Part of the recent growth has been driven by record numbers of adult children who “boomerang” home, not only twenty-somethings trying to get started after college, but also young families with financial difficulties or following a divorce. And part of it has been driven by older parents who move in to receive care. Either way, we see this as a reflection of increasing interdependence and commitment across generations.

Moving close to family can still involve separate quarters. New kinds of duplex home designs offer living spaces and privacy for all. The NextGen home from Lennar is two houses in one, built for extended families who want both proximity and privacy, each with its driveway, entrance, kitchen, and living spaces. NextGens are available in a dozen states, including the most popular retirement destinations.

Another option is Accessory Dwelling Units (ADU), small-scale apartments that can be built or modularly assembled in a homeowner’s yard or a neighboring lot. The idea is to enable those who need regular assistance to preserve as much independence as possible. Over 30% of adult Americans say they would consider an ADU for a loved one who needs some care.

Communal Living

What about older people without children, without households to join? Twelve million Americans age 65 and older live alone, and 46% of women over 75 live alone. Those who are “aging solo” without active networks of friends are subject to isolation, loneliness, and associated declines in their health. The antidote can be more communal living.

Several arrangements can work well for older retirees, though not restricted to them.

·        The “Village Movement” began in Boston in 2002, is the most “virtual” approach. Members of an existing community form an organization to share information, arrange social events and cultural and learning experiences, and contract for services such as health and wellness programs. The Village to Village Network promotes the movement internationally, to the tune of over 350 villages to date.

·        “Cohousing” originated in Denmark in the 1960s. Community members have individually owned homes plus a common house and community center. They organize activities, share meals on designated days, and support and care for each other.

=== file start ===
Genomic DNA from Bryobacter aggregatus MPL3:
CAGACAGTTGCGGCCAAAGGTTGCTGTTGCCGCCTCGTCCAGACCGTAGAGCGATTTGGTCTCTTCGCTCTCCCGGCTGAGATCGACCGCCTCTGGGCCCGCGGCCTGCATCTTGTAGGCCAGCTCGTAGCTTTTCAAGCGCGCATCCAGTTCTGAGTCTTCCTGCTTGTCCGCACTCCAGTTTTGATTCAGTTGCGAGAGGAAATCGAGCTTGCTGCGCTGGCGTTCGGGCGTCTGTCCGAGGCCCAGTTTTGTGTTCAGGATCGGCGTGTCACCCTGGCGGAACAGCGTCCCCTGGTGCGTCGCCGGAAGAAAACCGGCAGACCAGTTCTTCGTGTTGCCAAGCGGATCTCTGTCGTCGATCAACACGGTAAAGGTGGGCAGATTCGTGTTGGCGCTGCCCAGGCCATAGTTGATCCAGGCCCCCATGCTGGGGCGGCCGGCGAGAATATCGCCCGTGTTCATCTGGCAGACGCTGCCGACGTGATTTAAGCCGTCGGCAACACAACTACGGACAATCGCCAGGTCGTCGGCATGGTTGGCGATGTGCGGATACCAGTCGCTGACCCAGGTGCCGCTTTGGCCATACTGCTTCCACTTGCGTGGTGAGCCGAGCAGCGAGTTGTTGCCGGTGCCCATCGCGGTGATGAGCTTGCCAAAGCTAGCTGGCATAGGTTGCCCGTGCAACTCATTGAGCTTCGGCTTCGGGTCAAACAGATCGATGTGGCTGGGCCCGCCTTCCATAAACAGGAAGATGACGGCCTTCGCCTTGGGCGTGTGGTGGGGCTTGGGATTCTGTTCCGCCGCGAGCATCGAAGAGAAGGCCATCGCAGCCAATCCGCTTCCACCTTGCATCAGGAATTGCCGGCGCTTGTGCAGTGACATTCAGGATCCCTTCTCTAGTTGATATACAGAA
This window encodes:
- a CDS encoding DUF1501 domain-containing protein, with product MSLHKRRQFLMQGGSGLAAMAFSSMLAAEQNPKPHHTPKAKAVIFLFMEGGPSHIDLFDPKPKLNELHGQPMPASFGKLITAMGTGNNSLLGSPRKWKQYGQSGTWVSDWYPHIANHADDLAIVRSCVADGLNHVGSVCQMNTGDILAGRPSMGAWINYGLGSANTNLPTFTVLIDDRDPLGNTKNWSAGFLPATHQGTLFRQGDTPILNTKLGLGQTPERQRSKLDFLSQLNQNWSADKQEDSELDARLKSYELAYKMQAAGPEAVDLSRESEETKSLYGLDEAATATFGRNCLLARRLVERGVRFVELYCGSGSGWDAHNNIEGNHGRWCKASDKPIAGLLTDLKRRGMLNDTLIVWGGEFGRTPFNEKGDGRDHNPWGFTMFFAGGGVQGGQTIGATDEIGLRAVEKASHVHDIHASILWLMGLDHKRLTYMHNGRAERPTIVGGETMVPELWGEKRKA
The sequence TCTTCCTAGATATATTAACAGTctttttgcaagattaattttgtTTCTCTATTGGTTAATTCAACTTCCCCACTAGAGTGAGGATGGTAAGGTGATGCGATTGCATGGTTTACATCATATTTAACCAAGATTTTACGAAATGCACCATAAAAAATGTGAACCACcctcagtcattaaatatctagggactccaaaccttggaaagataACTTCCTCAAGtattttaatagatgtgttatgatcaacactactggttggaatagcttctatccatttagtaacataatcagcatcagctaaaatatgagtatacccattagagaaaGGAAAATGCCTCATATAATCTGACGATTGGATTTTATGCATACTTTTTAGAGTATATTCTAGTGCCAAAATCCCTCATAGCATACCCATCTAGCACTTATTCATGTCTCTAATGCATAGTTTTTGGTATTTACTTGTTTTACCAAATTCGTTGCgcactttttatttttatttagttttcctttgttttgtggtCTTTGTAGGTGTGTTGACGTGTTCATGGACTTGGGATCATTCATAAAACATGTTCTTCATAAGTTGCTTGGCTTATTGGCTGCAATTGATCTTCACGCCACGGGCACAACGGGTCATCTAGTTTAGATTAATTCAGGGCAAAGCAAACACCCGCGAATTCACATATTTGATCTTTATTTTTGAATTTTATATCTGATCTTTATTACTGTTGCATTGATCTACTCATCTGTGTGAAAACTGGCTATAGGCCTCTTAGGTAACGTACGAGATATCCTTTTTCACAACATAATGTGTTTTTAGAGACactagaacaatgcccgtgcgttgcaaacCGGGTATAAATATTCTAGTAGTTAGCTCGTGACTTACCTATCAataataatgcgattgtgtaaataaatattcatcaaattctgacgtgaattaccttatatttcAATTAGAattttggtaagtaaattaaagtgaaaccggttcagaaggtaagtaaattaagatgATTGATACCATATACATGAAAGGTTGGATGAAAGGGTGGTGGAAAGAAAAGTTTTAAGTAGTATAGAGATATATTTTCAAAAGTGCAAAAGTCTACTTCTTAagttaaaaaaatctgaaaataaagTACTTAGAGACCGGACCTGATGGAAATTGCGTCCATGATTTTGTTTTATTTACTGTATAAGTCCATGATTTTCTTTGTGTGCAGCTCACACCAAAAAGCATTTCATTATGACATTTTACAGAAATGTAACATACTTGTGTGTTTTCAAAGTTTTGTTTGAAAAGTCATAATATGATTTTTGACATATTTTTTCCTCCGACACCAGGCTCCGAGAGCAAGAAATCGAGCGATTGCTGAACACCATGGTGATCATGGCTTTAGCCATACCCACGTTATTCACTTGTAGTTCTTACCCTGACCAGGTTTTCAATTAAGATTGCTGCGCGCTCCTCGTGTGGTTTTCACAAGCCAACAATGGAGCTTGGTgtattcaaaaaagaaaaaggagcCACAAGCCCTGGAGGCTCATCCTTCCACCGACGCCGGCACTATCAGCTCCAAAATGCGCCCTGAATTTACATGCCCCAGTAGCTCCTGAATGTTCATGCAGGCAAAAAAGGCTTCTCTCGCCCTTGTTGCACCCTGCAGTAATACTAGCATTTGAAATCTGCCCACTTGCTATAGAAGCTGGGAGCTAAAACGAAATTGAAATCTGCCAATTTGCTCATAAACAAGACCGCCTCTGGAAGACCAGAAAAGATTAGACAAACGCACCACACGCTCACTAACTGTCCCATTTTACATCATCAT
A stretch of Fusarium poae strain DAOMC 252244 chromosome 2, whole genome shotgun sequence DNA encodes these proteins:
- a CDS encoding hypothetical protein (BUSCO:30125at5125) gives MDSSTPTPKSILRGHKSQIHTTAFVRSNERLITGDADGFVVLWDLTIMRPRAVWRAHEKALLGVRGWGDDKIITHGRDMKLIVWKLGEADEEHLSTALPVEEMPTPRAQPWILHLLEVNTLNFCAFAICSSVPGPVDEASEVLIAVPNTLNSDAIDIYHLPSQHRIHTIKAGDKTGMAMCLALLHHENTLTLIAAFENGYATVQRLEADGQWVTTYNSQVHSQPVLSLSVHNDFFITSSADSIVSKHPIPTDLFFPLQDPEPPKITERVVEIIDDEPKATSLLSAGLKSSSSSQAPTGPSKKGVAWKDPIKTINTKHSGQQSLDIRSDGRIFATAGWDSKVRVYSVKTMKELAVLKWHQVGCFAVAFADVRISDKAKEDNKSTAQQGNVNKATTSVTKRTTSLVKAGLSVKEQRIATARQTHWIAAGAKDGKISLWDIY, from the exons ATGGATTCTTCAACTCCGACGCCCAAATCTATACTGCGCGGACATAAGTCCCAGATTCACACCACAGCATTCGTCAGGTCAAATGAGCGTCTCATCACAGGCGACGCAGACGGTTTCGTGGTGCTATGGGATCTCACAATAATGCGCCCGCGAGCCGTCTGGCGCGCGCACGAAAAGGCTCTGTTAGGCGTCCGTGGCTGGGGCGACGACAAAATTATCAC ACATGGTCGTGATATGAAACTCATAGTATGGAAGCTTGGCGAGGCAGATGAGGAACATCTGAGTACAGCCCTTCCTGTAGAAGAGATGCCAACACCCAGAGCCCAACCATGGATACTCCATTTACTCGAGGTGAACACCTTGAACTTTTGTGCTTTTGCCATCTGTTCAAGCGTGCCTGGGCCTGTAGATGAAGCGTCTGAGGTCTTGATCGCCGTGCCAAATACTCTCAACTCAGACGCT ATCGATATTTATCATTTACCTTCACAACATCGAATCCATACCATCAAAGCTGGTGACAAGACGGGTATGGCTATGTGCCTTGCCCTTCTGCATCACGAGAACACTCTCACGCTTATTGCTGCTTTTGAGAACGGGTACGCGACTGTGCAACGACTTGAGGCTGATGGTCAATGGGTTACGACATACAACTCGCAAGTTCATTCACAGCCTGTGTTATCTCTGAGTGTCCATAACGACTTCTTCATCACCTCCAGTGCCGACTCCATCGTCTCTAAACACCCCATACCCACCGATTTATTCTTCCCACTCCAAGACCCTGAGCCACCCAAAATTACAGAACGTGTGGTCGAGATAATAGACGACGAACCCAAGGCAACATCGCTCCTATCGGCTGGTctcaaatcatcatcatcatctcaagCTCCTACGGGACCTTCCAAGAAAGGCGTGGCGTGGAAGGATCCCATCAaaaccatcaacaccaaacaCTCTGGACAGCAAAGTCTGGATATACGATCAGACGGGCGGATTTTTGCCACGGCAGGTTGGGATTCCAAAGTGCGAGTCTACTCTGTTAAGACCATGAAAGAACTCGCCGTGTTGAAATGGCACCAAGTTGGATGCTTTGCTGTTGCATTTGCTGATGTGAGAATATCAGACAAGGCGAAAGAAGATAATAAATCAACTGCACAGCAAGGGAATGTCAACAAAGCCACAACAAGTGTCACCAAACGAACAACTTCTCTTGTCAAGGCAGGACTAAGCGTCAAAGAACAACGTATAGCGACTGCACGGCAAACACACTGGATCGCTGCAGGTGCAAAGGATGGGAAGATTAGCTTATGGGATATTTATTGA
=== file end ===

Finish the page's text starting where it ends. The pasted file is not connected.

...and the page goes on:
·        Naturally Occurring Retirement Communities, or NORCs, have residents of all ages but have evolved to have higher proportions of older individuals. Again, residents organize group dinners, classes, excursions, and other activities. Shared facilities typically start with health centers and gardens.

In such communities, residents have their own dwellings and thus can maintain distance as needed. They’re also motivated to be part of the community, and to watch out for one another in respectful ways. In a pandemic, we’d expect them to take mutual precautions and behave conservatively.

Housing plus Care

Skilled nursing facilities, aka, nursing homes, were declining in popularity well before COVID-19 exposed tragic flaws in their layouts and operations. The number of facilities has been shrinking as alternatives have arisen, but there are still about 16,000 facilities in the United States, home to about 1.5 million Americans in need of continuous long-term care. Alternative designs have been in the works, such as the Green House Project, founded by innovator and anti-ageism advocate Dr. Bill Thomas. The nonprofit organization facilitates development and operation of facilities with small, home-like environments and more stimulating staff and social interaction. There are close to 250 Green House Project locations across 32 states, and only a small fraction have reported positive cases of COVID-19.